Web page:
With the advancements of high performance computing (HPC) and edge computing (EC) use cases are now arising for the need of combining the two for high performance edge computing (HPEC). New technologies in the world of HPEC would require not only the highly tolerable and fault resistant requirements of EC, but also the often-times massively distributed computational scheme of HPC. In the realm of HPC, new technologies involve democratizing parallel and distributed computing through the lens of highly productive languages, such as Python, to facilitate data analysis of massive data sets for general data scientists. Arkouda has been developed with the intention to allow users to perform massively parallel computations on distributed data with an interface like NumPy, a Python package that is ubiquitous in the world of Python data science workflows. Development with Arkouda involves using their powerful “pdarray” data structure for expensive data scientific kernels such as graph traversals or sparse linear algebra. Further, data science developers could also create programs in Arkouda’s backend with Chapel if the need arises. There are cases where Python is used with EC, and libraries such as Arkouda could help facilitate HPEC.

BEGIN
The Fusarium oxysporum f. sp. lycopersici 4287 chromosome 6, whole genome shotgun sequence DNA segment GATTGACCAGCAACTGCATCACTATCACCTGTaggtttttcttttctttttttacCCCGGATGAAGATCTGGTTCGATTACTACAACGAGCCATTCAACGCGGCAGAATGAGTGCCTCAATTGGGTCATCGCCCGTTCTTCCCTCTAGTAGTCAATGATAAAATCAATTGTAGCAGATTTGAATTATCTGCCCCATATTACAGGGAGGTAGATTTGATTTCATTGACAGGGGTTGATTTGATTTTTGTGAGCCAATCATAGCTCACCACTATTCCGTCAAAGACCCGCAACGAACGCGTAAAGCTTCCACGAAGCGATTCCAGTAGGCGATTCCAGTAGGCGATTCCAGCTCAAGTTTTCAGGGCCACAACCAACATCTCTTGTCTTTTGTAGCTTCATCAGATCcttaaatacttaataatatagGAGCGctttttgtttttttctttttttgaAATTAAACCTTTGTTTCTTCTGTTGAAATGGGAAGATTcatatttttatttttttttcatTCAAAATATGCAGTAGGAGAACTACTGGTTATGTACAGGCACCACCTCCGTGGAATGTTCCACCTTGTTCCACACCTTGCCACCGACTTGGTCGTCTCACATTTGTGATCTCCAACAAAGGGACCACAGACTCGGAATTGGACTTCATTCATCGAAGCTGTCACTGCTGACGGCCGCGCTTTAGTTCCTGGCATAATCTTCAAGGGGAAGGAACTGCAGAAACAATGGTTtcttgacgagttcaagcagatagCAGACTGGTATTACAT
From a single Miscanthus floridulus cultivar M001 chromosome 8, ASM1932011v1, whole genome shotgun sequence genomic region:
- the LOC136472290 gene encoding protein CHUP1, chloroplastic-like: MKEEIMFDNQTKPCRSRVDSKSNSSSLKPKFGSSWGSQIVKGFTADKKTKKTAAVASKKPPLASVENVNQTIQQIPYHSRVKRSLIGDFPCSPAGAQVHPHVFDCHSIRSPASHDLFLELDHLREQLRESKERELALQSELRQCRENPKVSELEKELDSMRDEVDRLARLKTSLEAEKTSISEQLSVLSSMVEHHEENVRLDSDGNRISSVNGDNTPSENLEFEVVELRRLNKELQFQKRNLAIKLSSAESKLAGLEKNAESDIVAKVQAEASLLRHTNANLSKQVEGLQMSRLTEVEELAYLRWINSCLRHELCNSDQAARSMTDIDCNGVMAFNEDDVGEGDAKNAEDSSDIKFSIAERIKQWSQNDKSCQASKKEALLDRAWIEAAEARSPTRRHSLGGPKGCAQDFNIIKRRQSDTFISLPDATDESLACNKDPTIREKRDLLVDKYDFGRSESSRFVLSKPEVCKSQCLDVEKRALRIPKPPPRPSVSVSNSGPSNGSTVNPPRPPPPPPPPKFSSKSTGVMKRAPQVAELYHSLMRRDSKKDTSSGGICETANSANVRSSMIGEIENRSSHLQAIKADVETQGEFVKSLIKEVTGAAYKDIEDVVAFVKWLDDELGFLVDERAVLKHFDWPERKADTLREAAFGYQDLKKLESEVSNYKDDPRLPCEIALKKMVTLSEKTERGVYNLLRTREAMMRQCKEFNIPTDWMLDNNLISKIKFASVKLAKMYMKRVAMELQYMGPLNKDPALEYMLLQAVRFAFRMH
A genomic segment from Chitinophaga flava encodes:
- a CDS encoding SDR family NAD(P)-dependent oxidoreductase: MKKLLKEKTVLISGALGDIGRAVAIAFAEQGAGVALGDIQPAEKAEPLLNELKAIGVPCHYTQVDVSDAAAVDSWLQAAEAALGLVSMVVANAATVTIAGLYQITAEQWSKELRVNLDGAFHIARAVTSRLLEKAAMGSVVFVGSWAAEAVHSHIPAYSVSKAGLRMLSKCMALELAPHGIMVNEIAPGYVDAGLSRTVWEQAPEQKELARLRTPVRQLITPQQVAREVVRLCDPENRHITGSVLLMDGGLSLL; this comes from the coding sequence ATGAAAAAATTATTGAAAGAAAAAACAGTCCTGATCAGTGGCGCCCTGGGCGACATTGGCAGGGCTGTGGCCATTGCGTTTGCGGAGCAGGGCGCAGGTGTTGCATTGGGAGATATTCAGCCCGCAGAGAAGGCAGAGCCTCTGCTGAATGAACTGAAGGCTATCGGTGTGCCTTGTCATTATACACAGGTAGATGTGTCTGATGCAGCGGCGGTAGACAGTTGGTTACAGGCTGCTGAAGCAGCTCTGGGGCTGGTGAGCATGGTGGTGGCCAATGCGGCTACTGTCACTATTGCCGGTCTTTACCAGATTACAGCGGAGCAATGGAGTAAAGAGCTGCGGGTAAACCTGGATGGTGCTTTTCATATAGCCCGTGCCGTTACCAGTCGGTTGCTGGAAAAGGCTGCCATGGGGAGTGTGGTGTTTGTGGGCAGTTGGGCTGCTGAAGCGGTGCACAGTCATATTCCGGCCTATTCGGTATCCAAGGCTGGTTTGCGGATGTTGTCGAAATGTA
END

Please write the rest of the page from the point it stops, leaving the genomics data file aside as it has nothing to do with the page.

David A. Bader is a Distinguished Professor and founder of the Department of Data Science and inaugural Director of the Institute for Data Science at New Jersey Institute of Technology. Prior to this, he served as founding Professor and Chair of the School of Computational Science and Engineering, College of Computing, at Georgia Institute of Technology. Dr. Bader is a Fellow of the IEEE, ACM, AAAS, and SIAM; a recipient of the IEEE Sidney Fernbach Award; and the 2022 Innovation Hall of Fame inductee of the University of Maryland’s A. James School of Engineering . He advises the White House, most recently on the National Strategic Computing Initiative (NSCI) and Future Advanced Computing Ecosystem (FACE). Bader is a leading expert in solving global grand challenges in science, engineering, computing, and data science. His interests are at the intersection of high-performance computing and real-world applications, including cybersecurity, massive-scale analytics, and computational genomics, and he has co-authored over 300 scholarly papers and has best paper awards from ISC, IEEE HPEC, and IEEE/ACM SC. Dr. Bader has served as a lead scientist in several DARPA programs including High Productivity Computing Systems (HPCS) with IBM, Ubiquitous High Performance Computing (UHPC) with NVIDIA, Anomaly Detection at Multiple Scales (ADAMS), Power Efficiency Revolution For Embedded Computing Technologies (PERFECT), Hierarchical Identify Verify Exploit (HIVE), and Software-Defined Hardware (SDH). Recently, Bader received an NVIDIA AI Lab (NVAIL) award, and a Facebook Research AI Hardware/Software Co-Design award. Dr. Bader is Editor-in-Chief of the ACM Transactions on Parallel Computing, and General Co-Chair of IPDPS 2021, and previously served as Editor-in-Chief of the IEEE Transactions on Parallel and Distributed Systems. He serves on the leadership team of Northeast Big Data Innovation Hub as the inaugural chair of the Seed Fund Steering Committee. ROI-NJ recognized Bader as a technology influencer on its 2021 inaugural and 2022 lists. In 2012, Bader was the inaugural recipient of University of Maryland’s Electrical and Computer Engineering Distinguished Alumni Award. In 2014, Bader received the Outstanding Senior Faculty Research Award from Georgia Tech. Bader is a member of Tau Beta Pi (National Engineering Honor Society), Eta Kappa Nu (Electrical Engineering Honor Society), and Omicron Delta Kappa (National Leadership Honor Society). Bader has also served as Director of the Sony-Toshiba-IBM Center of Competence for the Cell Broadband Engine Processor and Director of an NVIDIA GPU Center of Excellence. In 1998, Bader built the first Linux supercomputer that led to a high-performance computing (HPC) revolution, and Hyperion Research estimates that the total economic value of Linux supercomputing pioneered by Bader has been over $100 trillion over the past 25 years. Bader is a cofounder of the Graph500 List for benchmarking “Big Data” computing platforms. He is recognized as a “RockStar” of High Performance Computing by InsideHPC and as HPCwire’s People to Watch in 2012 and 2014.